What’s the best way for children to get their fluoride? While the current protocol recommended by most pediatricians and dentists for kids in Portland is a prescribed daily fluoride supplement, this approach is inherently flawed. Why? As noted above, fluoride needs to come into direct contact with the enamel to be incorporated. The problem is that if you take your entire day’s fluoride dose all at once, it will be washed away by saliva, food and drink, and your teeth will see very little of it while your bloodstream absorbs most of it. You'll see some brief benefit for that moment it passes through your mouth, and possibly minimal exposure via your bloodstream, but the majority will go elsewhere in your body, leading to side effects. In other words, while it works, you will get less benefit and more side effects when you swallow it. Preferably, the teeth should be exposed to frequent, low doses of fluoride. What’s a good source of this that is readily available? Toothpaste!
Before we address the fluoride dosages, let’s first review some important general dental health advice, this stuff is equally as important and applies to all ages:
- Avoid grazing. Try to eat only at meals and scheduled snacks. It’s not the total amount of sugar that your child eats in a day that counts, but rather the total amount of time that food spends in their mouth. Frequent eating or nursing will feed cavity-forming bacteria on the surface too frequently and lead to cavities. Let your child eat or nurse a full meal or snack, and then take a good break — the food in their belly will nourish them, while the bacteria in their mouth will starve. A quick mouth rinse with water after meals can help, too. If you're a gardner, think of it like watering deep and thoroughly once a week instead of lightly every day.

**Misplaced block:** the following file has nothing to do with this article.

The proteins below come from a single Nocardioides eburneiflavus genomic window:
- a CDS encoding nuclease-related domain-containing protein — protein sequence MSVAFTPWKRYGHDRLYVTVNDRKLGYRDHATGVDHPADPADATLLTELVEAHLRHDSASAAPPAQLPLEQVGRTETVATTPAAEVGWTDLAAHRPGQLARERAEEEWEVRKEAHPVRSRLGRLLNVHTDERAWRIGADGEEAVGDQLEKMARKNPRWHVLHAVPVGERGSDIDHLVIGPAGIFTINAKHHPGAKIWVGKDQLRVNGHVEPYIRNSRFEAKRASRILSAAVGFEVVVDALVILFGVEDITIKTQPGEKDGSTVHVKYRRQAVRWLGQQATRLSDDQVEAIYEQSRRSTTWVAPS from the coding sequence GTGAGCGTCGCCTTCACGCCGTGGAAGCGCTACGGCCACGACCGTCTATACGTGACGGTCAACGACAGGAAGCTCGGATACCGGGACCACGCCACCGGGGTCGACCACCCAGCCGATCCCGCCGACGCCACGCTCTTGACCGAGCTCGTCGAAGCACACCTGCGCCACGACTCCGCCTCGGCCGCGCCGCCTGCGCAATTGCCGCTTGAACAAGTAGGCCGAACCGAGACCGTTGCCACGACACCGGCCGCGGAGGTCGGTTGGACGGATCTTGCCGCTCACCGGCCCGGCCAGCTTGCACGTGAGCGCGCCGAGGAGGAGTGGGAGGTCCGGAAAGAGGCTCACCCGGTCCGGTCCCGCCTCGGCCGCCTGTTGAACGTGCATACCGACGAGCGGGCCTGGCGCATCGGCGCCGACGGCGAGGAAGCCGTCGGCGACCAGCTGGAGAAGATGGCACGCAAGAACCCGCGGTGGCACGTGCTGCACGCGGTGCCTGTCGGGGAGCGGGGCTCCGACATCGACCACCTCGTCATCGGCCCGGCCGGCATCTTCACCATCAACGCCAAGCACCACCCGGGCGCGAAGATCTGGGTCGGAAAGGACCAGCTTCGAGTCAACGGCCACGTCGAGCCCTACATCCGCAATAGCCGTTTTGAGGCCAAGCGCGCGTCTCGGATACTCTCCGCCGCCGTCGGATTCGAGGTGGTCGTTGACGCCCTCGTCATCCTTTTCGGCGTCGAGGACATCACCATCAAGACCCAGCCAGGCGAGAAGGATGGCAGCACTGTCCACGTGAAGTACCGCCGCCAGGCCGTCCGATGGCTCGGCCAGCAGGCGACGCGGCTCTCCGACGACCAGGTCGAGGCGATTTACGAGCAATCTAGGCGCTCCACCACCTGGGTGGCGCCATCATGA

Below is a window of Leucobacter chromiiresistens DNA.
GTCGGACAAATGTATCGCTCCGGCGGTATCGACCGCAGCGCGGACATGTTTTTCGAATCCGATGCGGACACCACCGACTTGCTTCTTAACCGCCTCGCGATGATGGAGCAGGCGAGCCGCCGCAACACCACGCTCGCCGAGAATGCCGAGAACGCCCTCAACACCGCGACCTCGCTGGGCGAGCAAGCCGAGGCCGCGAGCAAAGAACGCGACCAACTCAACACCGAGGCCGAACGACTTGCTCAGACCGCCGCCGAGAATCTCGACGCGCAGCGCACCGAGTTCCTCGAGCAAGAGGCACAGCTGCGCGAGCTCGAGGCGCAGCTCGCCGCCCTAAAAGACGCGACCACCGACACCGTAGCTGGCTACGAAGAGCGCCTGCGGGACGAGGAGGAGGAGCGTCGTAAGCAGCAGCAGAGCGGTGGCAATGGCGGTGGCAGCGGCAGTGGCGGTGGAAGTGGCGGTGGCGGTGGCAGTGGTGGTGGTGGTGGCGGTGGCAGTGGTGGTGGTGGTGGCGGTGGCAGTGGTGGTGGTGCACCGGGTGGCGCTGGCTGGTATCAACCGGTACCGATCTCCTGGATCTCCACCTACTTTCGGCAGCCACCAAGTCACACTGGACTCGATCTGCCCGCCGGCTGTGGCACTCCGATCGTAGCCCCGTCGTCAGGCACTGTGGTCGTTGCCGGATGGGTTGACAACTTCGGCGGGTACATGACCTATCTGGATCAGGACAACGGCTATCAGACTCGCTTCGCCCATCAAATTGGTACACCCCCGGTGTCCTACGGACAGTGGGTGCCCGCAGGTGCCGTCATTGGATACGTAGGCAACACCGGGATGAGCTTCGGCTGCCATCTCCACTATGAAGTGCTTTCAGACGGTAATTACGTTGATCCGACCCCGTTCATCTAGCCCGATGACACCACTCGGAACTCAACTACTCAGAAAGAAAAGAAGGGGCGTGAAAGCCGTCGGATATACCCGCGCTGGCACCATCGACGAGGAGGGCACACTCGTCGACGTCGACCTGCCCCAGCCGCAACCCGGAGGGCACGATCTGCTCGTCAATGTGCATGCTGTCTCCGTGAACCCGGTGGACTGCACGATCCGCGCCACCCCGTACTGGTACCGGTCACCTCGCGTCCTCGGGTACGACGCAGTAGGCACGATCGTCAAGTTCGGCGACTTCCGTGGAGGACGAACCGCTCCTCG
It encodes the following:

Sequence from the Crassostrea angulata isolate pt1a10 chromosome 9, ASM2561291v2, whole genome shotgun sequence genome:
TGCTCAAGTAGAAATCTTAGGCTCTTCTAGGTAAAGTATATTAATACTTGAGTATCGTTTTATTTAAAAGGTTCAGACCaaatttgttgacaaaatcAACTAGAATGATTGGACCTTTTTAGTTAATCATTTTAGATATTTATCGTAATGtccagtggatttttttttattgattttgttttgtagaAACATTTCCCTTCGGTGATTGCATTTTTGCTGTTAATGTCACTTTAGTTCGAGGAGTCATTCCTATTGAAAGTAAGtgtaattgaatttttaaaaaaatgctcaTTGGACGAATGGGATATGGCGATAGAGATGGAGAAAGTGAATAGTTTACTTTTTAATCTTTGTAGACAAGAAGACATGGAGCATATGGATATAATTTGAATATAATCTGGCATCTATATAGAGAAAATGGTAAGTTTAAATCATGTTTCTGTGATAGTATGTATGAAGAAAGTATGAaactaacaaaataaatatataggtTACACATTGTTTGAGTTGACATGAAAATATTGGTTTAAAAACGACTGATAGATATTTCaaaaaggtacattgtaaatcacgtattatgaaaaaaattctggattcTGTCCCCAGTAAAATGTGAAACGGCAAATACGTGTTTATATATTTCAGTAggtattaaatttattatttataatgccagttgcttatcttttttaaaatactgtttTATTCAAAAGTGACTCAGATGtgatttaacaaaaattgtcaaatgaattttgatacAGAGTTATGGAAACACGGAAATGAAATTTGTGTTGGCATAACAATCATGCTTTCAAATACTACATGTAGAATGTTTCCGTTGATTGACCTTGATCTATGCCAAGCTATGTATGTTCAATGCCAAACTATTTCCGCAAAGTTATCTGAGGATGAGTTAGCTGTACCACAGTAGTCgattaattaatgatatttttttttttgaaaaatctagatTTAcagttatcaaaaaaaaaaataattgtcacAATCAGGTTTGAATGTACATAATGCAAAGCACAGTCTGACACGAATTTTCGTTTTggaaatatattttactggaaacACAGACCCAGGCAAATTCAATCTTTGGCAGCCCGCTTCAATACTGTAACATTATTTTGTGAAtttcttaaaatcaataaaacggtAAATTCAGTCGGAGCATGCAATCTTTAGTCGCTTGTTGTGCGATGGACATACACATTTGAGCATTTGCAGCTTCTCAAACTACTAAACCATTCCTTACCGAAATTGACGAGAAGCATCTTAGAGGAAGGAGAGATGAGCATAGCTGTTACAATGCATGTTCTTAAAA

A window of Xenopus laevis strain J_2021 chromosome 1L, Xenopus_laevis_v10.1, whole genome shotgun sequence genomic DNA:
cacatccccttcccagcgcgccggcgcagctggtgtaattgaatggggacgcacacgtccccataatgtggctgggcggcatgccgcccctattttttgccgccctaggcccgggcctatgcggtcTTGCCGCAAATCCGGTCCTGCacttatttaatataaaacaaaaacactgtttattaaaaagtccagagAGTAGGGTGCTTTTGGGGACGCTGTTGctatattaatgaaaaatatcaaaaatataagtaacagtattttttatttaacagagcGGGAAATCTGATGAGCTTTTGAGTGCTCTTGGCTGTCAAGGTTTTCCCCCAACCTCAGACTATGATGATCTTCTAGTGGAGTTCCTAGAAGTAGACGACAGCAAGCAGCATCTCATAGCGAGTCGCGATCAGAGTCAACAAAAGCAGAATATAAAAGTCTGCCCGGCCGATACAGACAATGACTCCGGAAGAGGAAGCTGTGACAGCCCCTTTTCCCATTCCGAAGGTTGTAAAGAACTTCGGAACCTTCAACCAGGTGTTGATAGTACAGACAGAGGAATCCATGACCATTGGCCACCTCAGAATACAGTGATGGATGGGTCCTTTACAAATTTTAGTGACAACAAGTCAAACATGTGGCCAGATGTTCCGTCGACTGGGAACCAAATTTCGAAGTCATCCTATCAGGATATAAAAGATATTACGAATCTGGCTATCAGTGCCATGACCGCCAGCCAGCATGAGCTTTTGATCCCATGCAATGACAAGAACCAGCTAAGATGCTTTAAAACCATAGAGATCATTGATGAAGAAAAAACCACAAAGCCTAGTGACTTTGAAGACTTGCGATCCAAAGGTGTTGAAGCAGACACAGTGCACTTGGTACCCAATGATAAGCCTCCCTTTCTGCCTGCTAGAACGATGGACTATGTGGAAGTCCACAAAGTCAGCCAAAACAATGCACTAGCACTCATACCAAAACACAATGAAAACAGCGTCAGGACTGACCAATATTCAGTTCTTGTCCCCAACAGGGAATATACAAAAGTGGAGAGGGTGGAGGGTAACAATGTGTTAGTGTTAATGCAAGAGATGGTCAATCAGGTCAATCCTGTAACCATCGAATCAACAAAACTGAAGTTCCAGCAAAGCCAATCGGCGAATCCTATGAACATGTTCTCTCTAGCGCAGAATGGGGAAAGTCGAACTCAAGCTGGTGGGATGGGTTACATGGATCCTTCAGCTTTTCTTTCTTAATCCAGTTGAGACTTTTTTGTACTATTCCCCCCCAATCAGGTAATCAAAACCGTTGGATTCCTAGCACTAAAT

- Limit milk, juice and soda. If they do drink some from time to time as a treat, offer it with meals instead of between meals. Otherwise, water is the preferred drink.
- Limit gummy fruits and candies. Even natural versions, these stick to teeth and help bacteria burrow holes into the enamel.
- If you have lots of cavities, limit contact of saliva with your child. Cavity forming bacteria are contagious! Preferably have the parent with fewer cavities do most of the sharing, then see your dentists regularly and have all of your cavities filled and cared for to keep as much of your bacteria at bay as possible.
And, finally, la pièce de résistance:
For infants and toddlers aged 6 months through 3 years:
- Total safe fluoride dose not to exceed 0.25 mg per day = 1 pea-sized amount of fluoride toothpaste total per day
- Recommended amount: 1 small smear 2-3 times daily.
- Fluoride toothpaste labels may say not to give to kids under a certain age, but if you follow these recommendations carefully it is safe to administer.
- It does not need to be a “baby” or "kids" toothpaste. Any fluoride toothpaste will do, but I like natural options like Tom’s of Maine "Clean and Gentle" with fluoride (be careful to see that there is fluoride in the toothpaste, some are fluoride-free).
- Start as soon as they have their first tooth.